Has Gerry Harvey’s Mouth Cost Him Millions, And What Is He Afraid Of?
The CE industry knows that Gerry Harvey suffers from verbal diarrhoea, but after berating “criminal short-sellers” his opponents have simply cranked up the pressure on the Chairman of Harvey Norman resulting in him having to dig into his own back pocket to the tune of $28M to shore up the share value of the mass retailer.
After berating the short sellers who have done nothing illegal, they simply lifted their investments from 3.64 per cent to 8.09 per cent of the Harvey Norman register with shares sitting at $4.53 after being at $5.58 earlier this year.
His actions which appear to have blown up in his face are now causing angst among other Harvey Norman executives who hold shares.
In an effort to take on the short sellers Gerry Harvey called on News Corporation to support his claims that there needs to be an investigation into “short selling”.
Harvey Norman are News Corporations biggest advertiser, so the support was forthcoming.
Having denied (and attacked) reports in both the Financial Review and ChannelNews, that the Australian Securities & Investments Commission was investigating Harvey Norman, and then received a “please explain” from the ASX, the retailer then confirmed ASIC was reviewing its accounts.
This was not before Harvey Norman management initially denied an ASIC investigation was taking place.
What Gerry Harvey wants to go away is an Australian Securities and Investment Commission investigation into the books of Harvey Norman.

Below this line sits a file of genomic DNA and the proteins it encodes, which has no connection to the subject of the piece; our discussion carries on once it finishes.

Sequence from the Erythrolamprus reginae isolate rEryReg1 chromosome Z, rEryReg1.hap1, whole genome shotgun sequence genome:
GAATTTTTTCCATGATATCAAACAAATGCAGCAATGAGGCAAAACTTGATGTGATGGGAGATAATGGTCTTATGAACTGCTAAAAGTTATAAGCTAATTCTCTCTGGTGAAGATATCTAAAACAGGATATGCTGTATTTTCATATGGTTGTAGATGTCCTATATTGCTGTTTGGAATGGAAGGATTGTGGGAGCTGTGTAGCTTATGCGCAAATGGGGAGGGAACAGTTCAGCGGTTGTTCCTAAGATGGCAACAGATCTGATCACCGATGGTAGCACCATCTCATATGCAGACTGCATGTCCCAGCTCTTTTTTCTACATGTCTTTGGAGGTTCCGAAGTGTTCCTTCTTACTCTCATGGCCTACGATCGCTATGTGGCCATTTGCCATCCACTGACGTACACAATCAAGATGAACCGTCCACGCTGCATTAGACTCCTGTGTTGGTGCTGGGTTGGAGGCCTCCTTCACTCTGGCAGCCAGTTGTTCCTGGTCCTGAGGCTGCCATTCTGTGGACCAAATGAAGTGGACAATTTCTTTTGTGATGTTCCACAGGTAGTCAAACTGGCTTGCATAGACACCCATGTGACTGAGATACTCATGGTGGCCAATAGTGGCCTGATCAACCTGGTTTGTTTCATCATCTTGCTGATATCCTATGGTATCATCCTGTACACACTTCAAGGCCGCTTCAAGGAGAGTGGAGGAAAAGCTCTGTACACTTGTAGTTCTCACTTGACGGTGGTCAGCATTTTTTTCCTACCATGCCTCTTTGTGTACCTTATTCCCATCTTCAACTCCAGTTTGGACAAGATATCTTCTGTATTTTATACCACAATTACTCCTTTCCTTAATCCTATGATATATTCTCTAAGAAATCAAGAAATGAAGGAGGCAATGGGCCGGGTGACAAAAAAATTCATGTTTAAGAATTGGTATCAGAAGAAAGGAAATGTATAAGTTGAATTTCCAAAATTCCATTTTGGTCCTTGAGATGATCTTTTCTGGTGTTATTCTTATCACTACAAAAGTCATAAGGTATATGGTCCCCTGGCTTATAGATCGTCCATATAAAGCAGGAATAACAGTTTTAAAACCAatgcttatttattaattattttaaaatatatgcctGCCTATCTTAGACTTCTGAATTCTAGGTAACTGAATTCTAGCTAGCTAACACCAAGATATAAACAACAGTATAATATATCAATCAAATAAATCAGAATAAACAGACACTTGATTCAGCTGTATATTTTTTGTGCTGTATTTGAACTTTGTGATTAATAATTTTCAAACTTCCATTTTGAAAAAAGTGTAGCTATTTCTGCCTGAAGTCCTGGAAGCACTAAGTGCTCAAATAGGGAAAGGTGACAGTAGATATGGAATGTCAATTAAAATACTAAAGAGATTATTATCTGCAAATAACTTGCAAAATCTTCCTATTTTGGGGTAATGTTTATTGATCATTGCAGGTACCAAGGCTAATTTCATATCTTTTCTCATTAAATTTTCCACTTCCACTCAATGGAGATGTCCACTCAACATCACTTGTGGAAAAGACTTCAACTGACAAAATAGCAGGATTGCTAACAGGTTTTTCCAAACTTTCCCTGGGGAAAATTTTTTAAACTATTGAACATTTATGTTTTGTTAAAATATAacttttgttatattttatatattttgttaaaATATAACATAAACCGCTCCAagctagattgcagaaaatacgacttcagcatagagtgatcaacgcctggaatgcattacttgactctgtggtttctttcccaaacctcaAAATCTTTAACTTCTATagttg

More than 100 of Harvey Norman’s 677 franchises fail every year. This has resulted in Hedge fund managers asking questions about the accounts.
Ownership Matters, raised concerns about how the company reports its exposure to franchisee losses, and $1.15 billion of loans to franchisees it is owed.
Angry that ASIC was actually investigating the mass retailer Gerry Harvey told the ABC “if you’ve got nothing to hide, why would you care if someone investigates you? I don’t care.”
When asked Harvey about the $1 billion loan book. “How can you guarantee that money will be repaid?”
“I’ll repay it, right!” Harvey replied. “But that is not owed by Harvey Norman.”
People who have attacked short sellers in the past have often come unstuck.
The AFR reported that William “Bill” Ackman, founder and chief executive officer of Pershing Square Capital Management, lost $5.34 billion on Valeant. John Hempton, who is short Harvey Norman, blew the whistle on the US pharmaceutical company.
The AFR then went on to claim that for someone who has nothing to hide, Harvey’s disclosure record is by no means the gold standard.
The Corporations Act requires any company with more than $25 million of annual revenue or assets of more than $12.5 million to lodge a publicly-available financial report.
Harvey’s private company, G Harvey Nominees Pty Ltd, owns 149.5 million Harvey Norman shares worth more than $670 million, the dividends on which would be more than $45 million annually.
Yet G Harvey Nominees has not lodged a single full-year financial report since 1993, when those records became searchable. Exemptions to reporting, if granted before 1991/92, were grandfathered, which must be Harvey’s out. But nothing to hide? Give us a break!
Annual reporting is the vehicle through which investors and creditors can assess the worth of a counter-party’s promises. How can Harvey Norman’s investors or creditors see whether Gerry can meet his generous personal commitment to pay $1.1 billion of receivables owed to Harvey Norman by its franchisees? They can’t.